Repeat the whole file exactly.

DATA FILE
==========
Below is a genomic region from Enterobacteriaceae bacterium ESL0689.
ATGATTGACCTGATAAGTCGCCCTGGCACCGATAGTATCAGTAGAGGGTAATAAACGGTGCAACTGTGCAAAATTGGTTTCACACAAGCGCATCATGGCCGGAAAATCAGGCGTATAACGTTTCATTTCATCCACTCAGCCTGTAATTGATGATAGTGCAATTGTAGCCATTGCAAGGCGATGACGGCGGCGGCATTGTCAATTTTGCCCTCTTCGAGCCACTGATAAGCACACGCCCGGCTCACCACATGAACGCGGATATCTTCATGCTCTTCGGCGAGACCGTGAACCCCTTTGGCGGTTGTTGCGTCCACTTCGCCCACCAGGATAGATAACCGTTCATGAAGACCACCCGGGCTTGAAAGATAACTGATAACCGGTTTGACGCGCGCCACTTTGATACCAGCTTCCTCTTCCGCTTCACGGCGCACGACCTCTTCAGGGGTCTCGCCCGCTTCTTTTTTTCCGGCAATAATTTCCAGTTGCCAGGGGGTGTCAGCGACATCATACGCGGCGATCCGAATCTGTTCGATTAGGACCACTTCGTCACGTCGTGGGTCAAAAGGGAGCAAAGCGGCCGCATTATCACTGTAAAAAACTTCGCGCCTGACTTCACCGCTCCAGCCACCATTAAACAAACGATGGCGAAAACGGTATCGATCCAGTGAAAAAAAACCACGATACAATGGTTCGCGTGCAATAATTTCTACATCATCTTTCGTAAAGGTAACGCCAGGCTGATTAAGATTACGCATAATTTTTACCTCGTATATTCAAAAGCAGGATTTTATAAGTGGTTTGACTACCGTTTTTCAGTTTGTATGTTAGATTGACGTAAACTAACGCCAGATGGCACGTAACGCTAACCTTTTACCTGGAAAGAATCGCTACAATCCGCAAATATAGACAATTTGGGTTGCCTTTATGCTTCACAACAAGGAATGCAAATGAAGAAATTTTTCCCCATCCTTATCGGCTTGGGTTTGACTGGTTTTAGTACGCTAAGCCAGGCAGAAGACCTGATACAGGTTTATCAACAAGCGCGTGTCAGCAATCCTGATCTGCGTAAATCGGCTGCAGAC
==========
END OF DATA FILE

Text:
Below is a genomic region from Enterobacteriaceae bacterium ESL0689.
ATGATTGACCTGATAAGTCGCCCTGGCACCGATAGTATCAGTAGAGGGTAATAAACGGTGCAACTGTGCAAAATTGGTTTCACACAAGCGCATCATGGCCGGAAAATCAGGCGTATAACGTTTCATTTCATCCACTCAGCCTGTAATTGATGATAGTGCAATTGTAGCCATTGCAAGGCGATGACGGCGGCGGCATTGTCAATTTTGCCCTCTTCGAGCCACTGATAAGCACACGCCCGGCTCACCACATGAACGCGGATATCTTCATGCTCTTCGGCGAGACCGTGAACCCCTTTGGCGGTTGTTGCGTCCACTTCGCCCACCAGGATAGATAACCGTTCATGAAGACCACCCGGGCTTGAAAGATAACTGATAACCGGTTTGACGCGCGCCACTTTGATACCAGCTTCCTCTTCCGCTTCACGGCGCACGACCTCTTCAGGGGTCTCGCCCGCTTCTTTTTTTCCGGCAATAATTTCCAGTTGCCAGGGGGTGTCAGCGACATCATACGCGGCGATCCGAATCTGTTCGATTAGGACCACTTCGTCACGTCGTGGGTCAAAAGGGAGCAAAGCGGCCGCATTATCACTGTAAAAAACTTCGCGCCTGACTTCACCGCTCCAGCCACCATTAAACAAACGATGGCGAAAACGGTATCGATCCAGTGAAAAAAAACCACGATACAATGGTTCGCGTGCAATAATTTCTACATCATCTTTCGTAAAGGTAACGCCAGGCTGATTAAGATTACGCATAATTTTTACCTCGTATATTCAAAAGCAGGATTTTATAAGTGGTTTGACTACCGTTTTTCAGTTTGTATGTTAGATTGACGTAAACTAACGCCAGATGGCACGTAACGCTAACCTTTTACCTGGAAAGAATCGCTACAATCCGCAAATATAGACAATTTGGGTTGCCTTTATGCTTCACAACAAGGAATGCAAATGAAGAAATTTTTCCCCATCCTTATCGGCTTGGGTTTGACTGGTTTTAGTACGCTAAGCCAGGCAGAAGACCTGATACAGGTTTATCAACAAGCGCGTGTCAGCAATCCTGATCTGCGTAAATCGGCTGCAGAC